27 July 2019

Ceolwulf II of Mercia: What the recent Viking hoard changes about Lancashire history

Written history must hold itself subject to constant revision – what has been printed is not often the entire story.

This LancLive article points that out with new info about Alfred the Great,  pre-Norman English history, and the Vikings who had considerable influence on the British Isles at the time. (Ed.)


Who was Ceolwulf II of Mercia?
Dominic Moffitt
15:15, 9 JUN 2019

Alfred the Great and the best depiction we have of Ceowulf - did Alfred erase his good name from the history books? (Image: Lancs Live)
The discovery of a previously unknown Viking hoard in Lancashire and Durham last week could impact British history. That's according to what Dr Gareth Williams, curator of early medieval coins and Viking collections at the British Museum, suggested after the coins and silver bar were discovered in targeted police raids.

But what perceptions of history have been changed by this new discovery? What is so special about this hoard and what understandings of ninth-century Britain have now been altered because of it?

We will dive into the long and highly fraught history of Ceolwulf II of Mercia, a man thought to be a minor nobleman and puppet king of the Vikings but who could now be considered a close ally of Alfred the Great and pivotal figure in pre-Norman British history.

23 July 2019

Vikings Didn't Just Pop Into Canada for a Visit They Stayed for Centuries

From Ancient Origins, an article that finally states what should have been obvious to archaeological researchers decades ago insofar as the Norse occupation of areas of northern Canada - they stayed for a very long time.

I have postulated that same scenario in my Axe of Iron novel series about the Greenland Vikings, published back in 2007 by Vinland Publishing.

Not only were the Norse in Canada much longer than originally thought, the evidence indicates cultural exchange with the Beothuk Indians of Newfoundland - some of the Greenland Norse assimilated with the Indians.

As I have stated in my novels, the Greenland Norse did not go back to Europe, they did not disappear, they assimilated with the natives. And, it appears that the effort to prove my contention is well underway, much to the chagrin of some in academia. (Ed.)


Vikiing Outpost
19 JULY, 2019 - 17:04 ASHLEY COWIE

Do you remember that 1992 electro-techno tune by KLF America What Time is Love , which at the beginning declares this music is a 1000 year celebration of the Vikings of modern day Norway reaching America? Well that actually happened, and now a team of scientists has been digging new truths from a bog near the ancient Norse explorers’ Newfoundland settlement - which indicates the “barbarian” Vikings might have integrated with natives of North America over 1000 years ago.

Five centuries before the Christian discovery of the New World, Norse ( ancient Norwegian ) explorers established a remote colony in Newfoundland known today as L’Anse aux Meadows, and while it has always been believed occupancy at the site was short-lived, microscopic new finds are demanding the length of its occupancy be revised, and then some!

Three days ago I reported on the team of archaeologists who in 2018 excavated a peat bog almost 100 feet (30 meters) east of L'Anse aux Meadows and discovered a layer of “ ecofacts” - environmental remains - radiocarbon dating to the “12th or 13th century.” Paul Ledger, the lead author and postdoctoral fellow at Memorial University of Newfoundland, who took the sedimentary core samples from the bog, discovered “a layer of trampled mud littered with woodworking debris, charcoal, and the remains of plants and insects.” He found that they dated to the late 1100s or early 1200s, long after the Norse were thought to have left Newfoundland, never to return.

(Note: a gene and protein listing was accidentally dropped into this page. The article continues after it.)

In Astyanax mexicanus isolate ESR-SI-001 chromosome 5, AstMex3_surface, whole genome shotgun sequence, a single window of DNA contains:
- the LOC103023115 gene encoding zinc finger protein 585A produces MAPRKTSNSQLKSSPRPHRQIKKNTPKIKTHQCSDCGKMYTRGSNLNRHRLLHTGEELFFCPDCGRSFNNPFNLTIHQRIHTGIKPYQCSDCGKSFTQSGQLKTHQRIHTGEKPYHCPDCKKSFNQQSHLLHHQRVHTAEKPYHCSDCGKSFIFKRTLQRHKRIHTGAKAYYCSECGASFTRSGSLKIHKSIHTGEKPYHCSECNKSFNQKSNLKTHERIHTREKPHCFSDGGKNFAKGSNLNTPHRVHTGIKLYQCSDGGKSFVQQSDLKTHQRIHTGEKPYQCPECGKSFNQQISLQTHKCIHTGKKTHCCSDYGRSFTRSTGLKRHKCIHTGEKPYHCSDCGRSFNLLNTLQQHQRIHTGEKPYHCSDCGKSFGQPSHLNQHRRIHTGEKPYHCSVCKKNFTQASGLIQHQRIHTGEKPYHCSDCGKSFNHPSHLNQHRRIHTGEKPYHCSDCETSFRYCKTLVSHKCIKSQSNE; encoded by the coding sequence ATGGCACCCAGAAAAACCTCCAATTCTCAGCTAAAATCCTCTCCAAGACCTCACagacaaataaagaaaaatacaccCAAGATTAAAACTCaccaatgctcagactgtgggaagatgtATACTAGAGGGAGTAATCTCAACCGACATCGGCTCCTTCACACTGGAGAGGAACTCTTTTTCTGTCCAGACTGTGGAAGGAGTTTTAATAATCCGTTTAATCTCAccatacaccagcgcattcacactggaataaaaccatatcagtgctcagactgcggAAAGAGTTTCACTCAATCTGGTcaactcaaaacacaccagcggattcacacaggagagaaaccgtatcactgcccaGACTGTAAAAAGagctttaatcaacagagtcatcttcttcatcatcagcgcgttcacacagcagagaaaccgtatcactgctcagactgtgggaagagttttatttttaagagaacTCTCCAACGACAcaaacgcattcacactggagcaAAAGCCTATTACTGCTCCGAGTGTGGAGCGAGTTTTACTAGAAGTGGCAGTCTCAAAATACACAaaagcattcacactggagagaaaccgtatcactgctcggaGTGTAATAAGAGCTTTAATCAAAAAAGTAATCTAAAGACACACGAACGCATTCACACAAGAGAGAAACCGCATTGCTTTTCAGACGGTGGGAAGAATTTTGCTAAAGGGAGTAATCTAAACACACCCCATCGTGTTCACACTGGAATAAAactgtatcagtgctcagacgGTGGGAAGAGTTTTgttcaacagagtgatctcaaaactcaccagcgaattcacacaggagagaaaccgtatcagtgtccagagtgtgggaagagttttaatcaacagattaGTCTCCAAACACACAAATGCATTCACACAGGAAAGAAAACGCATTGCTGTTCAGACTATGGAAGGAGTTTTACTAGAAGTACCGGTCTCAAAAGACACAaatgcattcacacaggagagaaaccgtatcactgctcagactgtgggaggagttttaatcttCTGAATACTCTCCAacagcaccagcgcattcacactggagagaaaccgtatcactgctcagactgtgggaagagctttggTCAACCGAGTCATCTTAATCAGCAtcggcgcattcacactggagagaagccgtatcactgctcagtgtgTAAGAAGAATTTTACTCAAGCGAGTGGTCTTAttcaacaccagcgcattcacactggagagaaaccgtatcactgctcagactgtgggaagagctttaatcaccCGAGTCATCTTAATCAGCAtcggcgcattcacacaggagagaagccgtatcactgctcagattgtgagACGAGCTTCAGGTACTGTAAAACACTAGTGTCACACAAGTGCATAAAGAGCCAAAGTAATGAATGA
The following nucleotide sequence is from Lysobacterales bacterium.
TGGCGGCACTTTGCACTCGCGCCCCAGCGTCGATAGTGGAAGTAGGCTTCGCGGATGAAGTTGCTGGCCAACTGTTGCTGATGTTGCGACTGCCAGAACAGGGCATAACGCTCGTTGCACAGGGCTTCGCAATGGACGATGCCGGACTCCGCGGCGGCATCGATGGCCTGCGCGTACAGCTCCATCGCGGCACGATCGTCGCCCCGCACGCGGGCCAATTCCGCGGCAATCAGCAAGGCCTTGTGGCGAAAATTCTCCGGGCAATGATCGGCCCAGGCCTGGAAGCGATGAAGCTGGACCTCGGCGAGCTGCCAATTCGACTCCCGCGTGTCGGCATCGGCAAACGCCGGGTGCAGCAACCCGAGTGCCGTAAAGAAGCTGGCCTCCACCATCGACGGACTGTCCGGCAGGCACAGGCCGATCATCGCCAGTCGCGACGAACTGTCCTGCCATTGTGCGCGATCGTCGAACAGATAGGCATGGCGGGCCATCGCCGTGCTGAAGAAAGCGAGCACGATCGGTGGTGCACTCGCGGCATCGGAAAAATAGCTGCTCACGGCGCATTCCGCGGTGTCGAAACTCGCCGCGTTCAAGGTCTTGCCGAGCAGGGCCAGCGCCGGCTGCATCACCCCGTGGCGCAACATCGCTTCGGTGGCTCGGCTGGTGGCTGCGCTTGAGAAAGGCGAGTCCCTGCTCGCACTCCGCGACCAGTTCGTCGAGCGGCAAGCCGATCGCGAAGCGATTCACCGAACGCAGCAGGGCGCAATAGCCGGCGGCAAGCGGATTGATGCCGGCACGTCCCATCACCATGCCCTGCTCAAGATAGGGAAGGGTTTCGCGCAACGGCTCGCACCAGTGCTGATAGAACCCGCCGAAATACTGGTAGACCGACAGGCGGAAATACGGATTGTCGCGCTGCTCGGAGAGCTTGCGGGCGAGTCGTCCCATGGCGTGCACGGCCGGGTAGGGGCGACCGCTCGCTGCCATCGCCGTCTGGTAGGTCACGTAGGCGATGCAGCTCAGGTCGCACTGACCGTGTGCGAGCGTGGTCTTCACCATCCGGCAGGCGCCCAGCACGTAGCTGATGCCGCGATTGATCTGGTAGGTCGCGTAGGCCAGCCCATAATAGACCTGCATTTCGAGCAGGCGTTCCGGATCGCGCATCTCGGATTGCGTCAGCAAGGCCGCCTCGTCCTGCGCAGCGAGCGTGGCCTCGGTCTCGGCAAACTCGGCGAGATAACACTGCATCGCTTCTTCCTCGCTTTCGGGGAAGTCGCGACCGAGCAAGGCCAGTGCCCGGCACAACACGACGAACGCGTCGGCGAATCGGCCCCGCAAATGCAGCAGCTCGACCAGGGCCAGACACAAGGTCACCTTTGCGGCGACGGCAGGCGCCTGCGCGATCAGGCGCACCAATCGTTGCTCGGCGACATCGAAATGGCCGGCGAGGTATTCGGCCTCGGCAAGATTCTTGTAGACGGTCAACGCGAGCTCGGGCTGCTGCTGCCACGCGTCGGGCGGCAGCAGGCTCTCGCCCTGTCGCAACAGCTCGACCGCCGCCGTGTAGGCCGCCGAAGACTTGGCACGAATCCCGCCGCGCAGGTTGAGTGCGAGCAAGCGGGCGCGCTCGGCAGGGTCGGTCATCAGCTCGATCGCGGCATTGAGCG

17 July 2019

1100-Year old Viking Poop Found

Here you go medieval Viking fans, your first look at a fossilized Viking turd from the 9th century. 

My oldest daughter, Heidi Spinks of Texas found this for me - the article, not the turd. Remember, you saw it here. (Ed.)


Lloyds Bank Coprolite - An incredibly well-preserved piece of ninth-century Viking poop.

Lloyds Bank Coprolite

Lloyds Bank coprolite. LINDA SPASHETT/CC BY 2.5

This piece of fossilized Viking poop is so well-preserved, one paleoscatologist called it as “precious as the crown jewels.” Archaeologists have dated the dung back to the ninth century, when what’s now York was ruled by Norse warrior-kings.

This coprolite (human feces) was discovered in 1972 in York under what was to become a local bank. As such, it’s been named the Lloyds Bank coprolite, or more colloquially, the Lloyds Bank turd.

Paleoscatologists determined that the human who deposited this now-renowned, seven-inch specimen had a diet of meat and bread. Unfortunately for that poor, long-dead soul, they also had a handful of intestinal issues. The scat was scattered with Whipworm and Maw-worm eggs, which would have caused stomach aches and other more unfortunate gastrointestinal symptoms.

Today, the coprolite is on display in the museum section of the Jorvik Viking Centre inside a nondistinct glass box. In 2003, a visitor group dropped the specimen and broke into three pieces. It has since been repaired, but don’t expect to get your hands dirty holding it!

Know Before You Go The coprolite is located inside the Jorvik Viking Centre, closer to the exit. An adult ticket costs £11.00.